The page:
The purpose of this article is to provide insight into the notion of emerging diseases in marine toxicology associated with the current ecological upheaval in the marine environment [3]. However, it must be emphasized that data in this field is changing quickly and that there are still many unknown factors. As it is impossible in one article to propose an exhaustive description of all emerging marine toxicological problems, the authors choose to give examples of problems which were at the origin of poisonings managed by clinical toxicologists in different European poison Centers.

2. Blooms of Dinoflagellates, Phycotoxin, and Macroalgae

In the last few years, the whole Mediterranean has been colonized by two benthic and epiphytic algal species named Ostreopsis cf. ovata and Ostreopsis siamensis (O. cf. ovata is actually the main problem in the European waters and O. siamensis is for the moment only reported in few blooms). These two unicellular species that originate from warm waters in the Indian and Pacific Oceans are now firmly entrenched and no one quite understands how they were able to move so far from their natural biotope in such a short time [4,5]. The presence of Ostreopsis in the Mediterranean poses several problems. The first involves production of several toxins called ovatoxins that are all structural analogues of palytoxin. A distinctive feature of palytoxins and analogues is the ability to pass through the aquatic food chain and contaminate fish and other seafood so that it becomes unfit for human consumption [5,6]. Several reports from tropical regions have described rapidly fatal cases with diffuse severe polyvisceral complications after ingestion of fish contaminated by these toxins [7,8,9]. Recent studies suggest that the level of palytoxin-like compounds in mussels after Ostreopsis blooms can be hazardous for man [10]. It is therefore possible that a new form of shellfish poisonings due to contamination of filter-feeding shellfish by toxins from unicellular algae could emerge on the European coast [11,12].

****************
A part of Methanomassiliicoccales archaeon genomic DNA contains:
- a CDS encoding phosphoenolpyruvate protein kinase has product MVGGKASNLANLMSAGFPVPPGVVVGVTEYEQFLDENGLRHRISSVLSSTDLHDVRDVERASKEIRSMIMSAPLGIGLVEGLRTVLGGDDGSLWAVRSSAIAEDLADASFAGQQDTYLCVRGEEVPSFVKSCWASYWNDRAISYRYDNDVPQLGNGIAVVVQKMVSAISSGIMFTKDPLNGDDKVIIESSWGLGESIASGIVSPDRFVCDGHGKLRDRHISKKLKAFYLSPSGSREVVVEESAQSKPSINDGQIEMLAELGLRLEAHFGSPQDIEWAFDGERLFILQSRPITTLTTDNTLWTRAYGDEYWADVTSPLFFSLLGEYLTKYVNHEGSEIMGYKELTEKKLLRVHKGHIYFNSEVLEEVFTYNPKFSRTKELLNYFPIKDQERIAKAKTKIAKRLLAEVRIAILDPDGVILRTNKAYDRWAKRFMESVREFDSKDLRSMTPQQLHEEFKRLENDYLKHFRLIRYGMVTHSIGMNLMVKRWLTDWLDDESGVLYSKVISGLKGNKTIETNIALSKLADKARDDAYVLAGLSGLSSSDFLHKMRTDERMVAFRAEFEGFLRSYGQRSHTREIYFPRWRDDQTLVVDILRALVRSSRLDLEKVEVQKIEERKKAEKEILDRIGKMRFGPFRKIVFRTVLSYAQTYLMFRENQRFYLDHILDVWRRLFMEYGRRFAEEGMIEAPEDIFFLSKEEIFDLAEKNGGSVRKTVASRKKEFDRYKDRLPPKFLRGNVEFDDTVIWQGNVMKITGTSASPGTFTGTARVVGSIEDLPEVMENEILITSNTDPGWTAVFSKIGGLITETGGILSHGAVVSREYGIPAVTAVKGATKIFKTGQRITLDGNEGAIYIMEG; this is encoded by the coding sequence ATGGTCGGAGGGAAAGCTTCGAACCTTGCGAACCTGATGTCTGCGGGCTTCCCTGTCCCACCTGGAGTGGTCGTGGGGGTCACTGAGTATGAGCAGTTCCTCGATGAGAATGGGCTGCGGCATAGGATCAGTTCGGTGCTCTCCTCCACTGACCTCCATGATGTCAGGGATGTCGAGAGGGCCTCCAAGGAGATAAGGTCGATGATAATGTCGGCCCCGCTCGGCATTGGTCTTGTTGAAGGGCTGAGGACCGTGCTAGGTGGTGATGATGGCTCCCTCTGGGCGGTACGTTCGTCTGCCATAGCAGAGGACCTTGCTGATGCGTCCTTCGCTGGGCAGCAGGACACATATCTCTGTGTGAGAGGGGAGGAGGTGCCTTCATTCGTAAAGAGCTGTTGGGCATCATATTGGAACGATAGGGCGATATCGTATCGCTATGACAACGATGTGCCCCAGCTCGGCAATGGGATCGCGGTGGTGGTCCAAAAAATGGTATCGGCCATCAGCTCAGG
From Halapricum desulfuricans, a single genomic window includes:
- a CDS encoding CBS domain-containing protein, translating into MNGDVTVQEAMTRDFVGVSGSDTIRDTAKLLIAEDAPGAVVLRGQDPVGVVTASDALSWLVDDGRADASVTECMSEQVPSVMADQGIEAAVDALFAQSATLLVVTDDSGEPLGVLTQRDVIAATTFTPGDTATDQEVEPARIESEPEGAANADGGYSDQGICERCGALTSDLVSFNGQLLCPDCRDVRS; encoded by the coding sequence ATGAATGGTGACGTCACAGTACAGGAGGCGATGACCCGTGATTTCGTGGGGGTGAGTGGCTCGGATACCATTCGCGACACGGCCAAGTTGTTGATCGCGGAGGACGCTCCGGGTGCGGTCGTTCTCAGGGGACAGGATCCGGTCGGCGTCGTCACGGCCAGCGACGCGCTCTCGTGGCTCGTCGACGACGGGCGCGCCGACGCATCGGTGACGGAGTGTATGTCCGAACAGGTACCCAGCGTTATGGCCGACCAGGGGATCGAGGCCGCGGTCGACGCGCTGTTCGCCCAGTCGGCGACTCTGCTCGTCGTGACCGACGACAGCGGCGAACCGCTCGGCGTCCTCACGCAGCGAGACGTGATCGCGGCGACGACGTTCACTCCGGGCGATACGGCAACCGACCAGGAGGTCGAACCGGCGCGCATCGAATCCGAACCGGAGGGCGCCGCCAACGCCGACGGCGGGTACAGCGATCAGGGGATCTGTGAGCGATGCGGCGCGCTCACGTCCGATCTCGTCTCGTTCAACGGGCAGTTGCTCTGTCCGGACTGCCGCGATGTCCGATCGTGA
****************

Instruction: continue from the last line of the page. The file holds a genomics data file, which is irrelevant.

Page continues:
Another problem caused by Ostreopsis algae is due to their ability to proliferate suddenly when the weather conditions are right. These proliferations are novel events since Ostreopsis blooms have never been reported in tropical environments. In the Mediterranean, the algae can reproduce so fast that even the water spray can become toxic for persons on the shore [13]. The most vulnerable persons are swimmers and divers who come in direct contact with the algae [14]. Recently published data obtained between 2006 and 2009 by the French network for surveillance of Ostreopsis blooms provides a good description of the clinical symptoms caused by skin contact or respiratory exposure to water contaminated by Ostreopsis [4]. Blooms similar to those observed in France have been reported from Spain, Algeria and Italy [13,15]. In Italy and Algeria, Ostreopsis outbreaks were at the origin of hundreds of human respiratory poisonings during recent years [4,14,15].
Algal blooms are also known to occur in fresh and brackish waters. In recent years, cyanobacteria have been implicated in several blooms resulting in animal deaths in France [16]. One such event occurred in July 2010 when two dogs died within minutes after swimming and drinking water contaminated with cyanobacterial neurotoxins not far from the City of Orange. A similar event was recorded in the spring of 2010 when several dead roe deers were found near the Tarn River following a bloom of neurotoxic cyanobacteria [3]. A recent publication described similar cases involving the death of 3 dogs and a number of sea birds by a lake following a cyanobacteria bloom in the Netherlands in the spring of 2011 [17]. These reports of rapid death by respiratory arrest in large mammals near contaminated waters underline the high risk associated with the potentially lethal toxins generated by these blooms. Regarding cyanobacteria, it is also interesting to note that several recent reports have incriminated marine cyanobacteria in food poisoning after ingestion of giant clams of the Tridacna genus (poisoning now referred as “ciguatera shellfish poisoning”) in New Caledonia [18] or sea turtle meat (rare marine food poisoning called Chelonitoxism) in French Polynesia [19], Micronesia and Thailand [3].